Terroir in New Zealand

Anyone who does not believe in terroir in the New World should have come to the Circle of Winewriters tasting of Central Otago Pinot Noirs, which compared different cuvées from Felton Road and Two Paddocks. “I remember when people were not convinced that regions of New Zealand show differences,” says Nigel Greening of Felton Road, “but now we see differences even between vineyards.”

The tasting displayed Central Otago’s versatility by starting with two whites. The Riesling came from Two Paddocks. “I planted Riesling because I wanted to make a white wine and Riesling is the only white grape that succeeds in Central Otago,” says Sam Neill of Two Paddocks. He allowed an exception for Felton Road’s Bannockburn Chardonnay, which followed. Central Otago whites show a tendency towards exotic fruits: Pinot Noir is more successful, in my opinion.

Central Otago is still going through the argument of whether the best wines come from assemblage from sites with complementary properties or from single vineyards. “We are working with two different approaches to Pinot,” says Sam Neill, describing the differences between the Last Chance single vineyard wine and the Two Paddocks bottling. “One comes from a tiny vineyard in a corner. The other is an estate wine, it’s a blend of our best lots.”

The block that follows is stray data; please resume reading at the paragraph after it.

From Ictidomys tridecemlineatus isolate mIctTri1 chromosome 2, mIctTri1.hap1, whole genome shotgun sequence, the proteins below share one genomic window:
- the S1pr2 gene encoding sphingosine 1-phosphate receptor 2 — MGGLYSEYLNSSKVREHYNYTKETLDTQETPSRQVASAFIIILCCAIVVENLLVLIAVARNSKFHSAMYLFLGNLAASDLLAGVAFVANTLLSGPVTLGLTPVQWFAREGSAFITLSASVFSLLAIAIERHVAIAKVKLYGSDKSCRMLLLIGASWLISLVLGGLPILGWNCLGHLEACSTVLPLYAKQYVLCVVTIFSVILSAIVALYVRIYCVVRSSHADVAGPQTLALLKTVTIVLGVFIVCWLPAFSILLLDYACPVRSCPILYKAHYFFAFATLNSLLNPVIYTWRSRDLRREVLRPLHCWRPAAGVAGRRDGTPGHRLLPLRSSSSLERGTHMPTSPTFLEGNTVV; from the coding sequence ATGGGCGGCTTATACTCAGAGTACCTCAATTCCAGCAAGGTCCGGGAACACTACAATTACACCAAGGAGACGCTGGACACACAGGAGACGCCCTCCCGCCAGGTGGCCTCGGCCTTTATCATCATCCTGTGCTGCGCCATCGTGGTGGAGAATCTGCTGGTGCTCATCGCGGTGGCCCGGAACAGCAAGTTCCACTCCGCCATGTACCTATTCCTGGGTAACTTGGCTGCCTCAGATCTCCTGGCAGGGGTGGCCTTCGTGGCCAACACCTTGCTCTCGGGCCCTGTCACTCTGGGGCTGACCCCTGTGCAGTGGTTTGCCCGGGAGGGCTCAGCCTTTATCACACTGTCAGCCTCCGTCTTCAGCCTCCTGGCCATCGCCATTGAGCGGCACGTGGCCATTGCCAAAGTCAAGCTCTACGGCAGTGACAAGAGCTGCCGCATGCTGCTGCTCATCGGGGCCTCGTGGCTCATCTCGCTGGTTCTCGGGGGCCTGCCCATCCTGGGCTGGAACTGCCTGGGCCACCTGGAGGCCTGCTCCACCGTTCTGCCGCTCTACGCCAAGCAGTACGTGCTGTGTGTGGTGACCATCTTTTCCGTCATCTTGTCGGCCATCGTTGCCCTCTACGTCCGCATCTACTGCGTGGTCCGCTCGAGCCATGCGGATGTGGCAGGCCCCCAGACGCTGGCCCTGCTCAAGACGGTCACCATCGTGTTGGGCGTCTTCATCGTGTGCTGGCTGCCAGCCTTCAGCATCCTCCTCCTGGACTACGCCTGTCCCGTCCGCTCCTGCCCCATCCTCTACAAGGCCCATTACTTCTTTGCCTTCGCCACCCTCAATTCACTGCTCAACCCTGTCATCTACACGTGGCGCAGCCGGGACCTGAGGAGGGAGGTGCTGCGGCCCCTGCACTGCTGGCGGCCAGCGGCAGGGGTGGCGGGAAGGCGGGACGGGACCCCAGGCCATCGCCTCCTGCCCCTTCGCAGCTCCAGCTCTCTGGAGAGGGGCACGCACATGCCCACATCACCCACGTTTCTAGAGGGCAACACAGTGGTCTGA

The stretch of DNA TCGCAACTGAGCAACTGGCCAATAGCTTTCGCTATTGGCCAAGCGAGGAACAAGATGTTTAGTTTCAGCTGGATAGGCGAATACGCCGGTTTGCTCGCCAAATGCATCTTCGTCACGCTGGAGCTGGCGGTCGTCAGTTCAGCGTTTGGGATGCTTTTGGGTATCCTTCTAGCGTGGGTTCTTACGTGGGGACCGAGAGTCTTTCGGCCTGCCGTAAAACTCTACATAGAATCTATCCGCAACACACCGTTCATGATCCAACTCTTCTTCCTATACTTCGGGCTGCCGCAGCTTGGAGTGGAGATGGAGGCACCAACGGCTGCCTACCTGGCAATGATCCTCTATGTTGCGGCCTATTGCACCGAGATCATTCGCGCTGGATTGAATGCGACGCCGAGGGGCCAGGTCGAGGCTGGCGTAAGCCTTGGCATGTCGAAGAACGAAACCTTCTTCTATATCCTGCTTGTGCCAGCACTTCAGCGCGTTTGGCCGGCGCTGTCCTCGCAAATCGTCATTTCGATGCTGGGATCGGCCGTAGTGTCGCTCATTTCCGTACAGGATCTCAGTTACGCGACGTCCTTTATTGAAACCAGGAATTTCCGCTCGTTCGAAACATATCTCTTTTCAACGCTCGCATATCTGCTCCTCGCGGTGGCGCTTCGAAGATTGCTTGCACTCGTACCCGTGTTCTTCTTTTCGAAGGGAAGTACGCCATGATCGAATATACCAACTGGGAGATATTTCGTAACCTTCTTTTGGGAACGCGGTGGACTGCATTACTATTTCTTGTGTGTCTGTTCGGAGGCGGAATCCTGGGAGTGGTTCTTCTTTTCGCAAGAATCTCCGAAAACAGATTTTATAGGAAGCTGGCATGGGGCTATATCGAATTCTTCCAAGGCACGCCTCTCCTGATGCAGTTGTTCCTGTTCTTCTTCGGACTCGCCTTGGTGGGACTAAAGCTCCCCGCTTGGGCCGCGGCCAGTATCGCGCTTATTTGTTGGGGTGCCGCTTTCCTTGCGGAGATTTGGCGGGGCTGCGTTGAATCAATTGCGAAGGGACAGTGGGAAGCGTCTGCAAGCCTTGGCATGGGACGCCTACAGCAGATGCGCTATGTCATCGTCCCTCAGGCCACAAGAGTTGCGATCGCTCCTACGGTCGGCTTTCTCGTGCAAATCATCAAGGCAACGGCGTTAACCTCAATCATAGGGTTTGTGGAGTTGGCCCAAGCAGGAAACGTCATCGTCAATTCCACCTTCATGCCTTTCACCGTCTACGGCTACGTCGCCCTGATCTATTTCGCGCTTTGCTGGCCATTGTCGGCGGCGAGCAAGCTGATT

Two pairs of comparisons certainly made the point that there are real terroir differences here. From Two Paddocks came the First Paddock and Last Chance 2010 Pinot’s. First Paddock comes from Gibbston, more or less the central part of Central Otago (“always the most perfumed,” says Nigel Greening), while Last Chance comes from the most southerly vineyard in the Southern hemisphere, according to Sam Neil. “There are no grapevines between here and the penguins,” he says. The difference was somewhat like the rusticity of Pommard versus the sheer refinement of Volnay.

The difference between Felton Road’s Cornish Point and Calvert vineyards 2012 was equally striking. Both have wind-blow loess, but Calvert has heavier soil, whereas Cornish Point has a calcareous subsoil. There’s also difference in wind exposure. “This is a descent into hedonism,” says Nigel of the Cornish Point. I would actually describe the wines differently, as I find the Calvert to have more obvious weight and tannin, while the Cornish Point gives a refined impression almost of delicacy. Here is a sense of finesse that quite sets the lie to the notion of boisterous new world fruit.

My own preference is for those wines that display coolest climate impressions, Last Chance from Two Paddocks, and Cornish Point from Felton Road. “Central Otago is growing up. It was known for its fruit bomb wines but I don’t see that here; there’s expression of place in these wines,” says Nigel Greening.


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